West is concerned that the Marine Corps is giving up too much and gaining too little in its force design. But Force Design 2030 is a necessary change that positions the Marine Corps as a unique and necessary element of U.S. military power.

Politics & Policy

Citigroup vs. Motherhood in Texas


I was just reading the Axios write-up (“Ignoring abortion access is getting harder for companies”) of a new Citigroup policy in Texas to pay for employee travel expenses for abortions, and this jumped out at me:

The company plan already covers people with, say, a heart condition who need treatment at a far-off hospital. This is no different. The benefit would extend to employees in any state where access is restricted.

And therein lies the big lie — that killing an unborn baby is anything like having a heart condition. We are so mired in the darkness of evil that we can’t see straight and insist on telling the lies loud and incessantly so no one can hear the cries of misery of the voiceless and the women who have been told that wrong is not only right but in many cases necessary. Say, for your career. What Citi is doing is about their bottom line. Moms are inconvenient to that.

I also noticed this:

Not only would travel expenses be reimbursed, but paid sick leave would cover any time off for an employee who needs to travel, get the procedure done and recover.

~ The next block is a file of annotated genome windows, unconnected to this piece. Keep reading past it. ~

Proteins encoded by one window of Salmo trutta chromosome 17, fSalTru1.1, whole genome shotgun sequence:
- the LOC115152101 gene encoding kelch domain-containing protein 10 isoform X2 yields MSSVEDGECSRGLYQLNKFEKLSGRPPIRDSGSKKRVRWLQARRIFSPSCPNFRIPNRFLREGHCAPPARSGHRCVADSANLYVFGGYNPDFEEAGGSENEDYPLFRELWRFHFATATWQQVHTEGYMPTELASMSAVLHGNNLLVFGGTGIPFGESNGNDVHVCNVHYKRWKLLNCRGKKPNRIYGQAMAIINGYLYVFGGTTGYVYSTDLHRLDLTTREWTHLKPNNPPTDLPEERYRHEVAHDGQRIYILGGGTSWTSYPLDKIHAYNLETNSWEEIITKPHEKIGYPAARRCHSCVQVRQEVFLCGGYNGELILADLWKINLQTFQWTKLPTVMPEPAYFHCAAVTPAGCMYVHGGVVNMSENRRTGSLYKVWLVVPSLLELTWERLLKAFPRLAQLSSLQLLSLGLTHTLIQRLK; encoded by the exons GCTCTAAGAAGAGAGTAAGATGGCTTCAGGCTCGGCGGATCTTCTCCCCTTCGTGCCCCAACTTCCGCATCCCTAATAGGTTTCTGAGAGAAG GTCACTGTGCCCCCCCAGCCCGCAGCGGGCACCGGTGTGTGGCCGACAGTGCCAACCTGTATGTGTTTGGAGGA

But, whatever would the pregnant person have to recover from?

If the tyranny of Roe ends, there’s going to be so much more work to do. Get ready. We all need to do more to embrace women with love and resources for life and flourishing.


The Lia Thomas Story Is the Opposite of Inclusivity

Lia Thomas of University of Pennsylvania celebrates with teammates after winning the 400-yard freestyle team relay at the Women’s Ivy League Swimming and Diving Championships at Harvard University in Cambridge, Mass., February 19, 2022. (Paul Rutherford-USA TODAY Sports)

Yesterday, Lia Thomas, a 22-year-old transgender swimmer for the University of Pennsylvania, won the NCAA championship in the 500-yard freestyle, becoming the first transgender athlete to win any NCAA women’s Division I championship.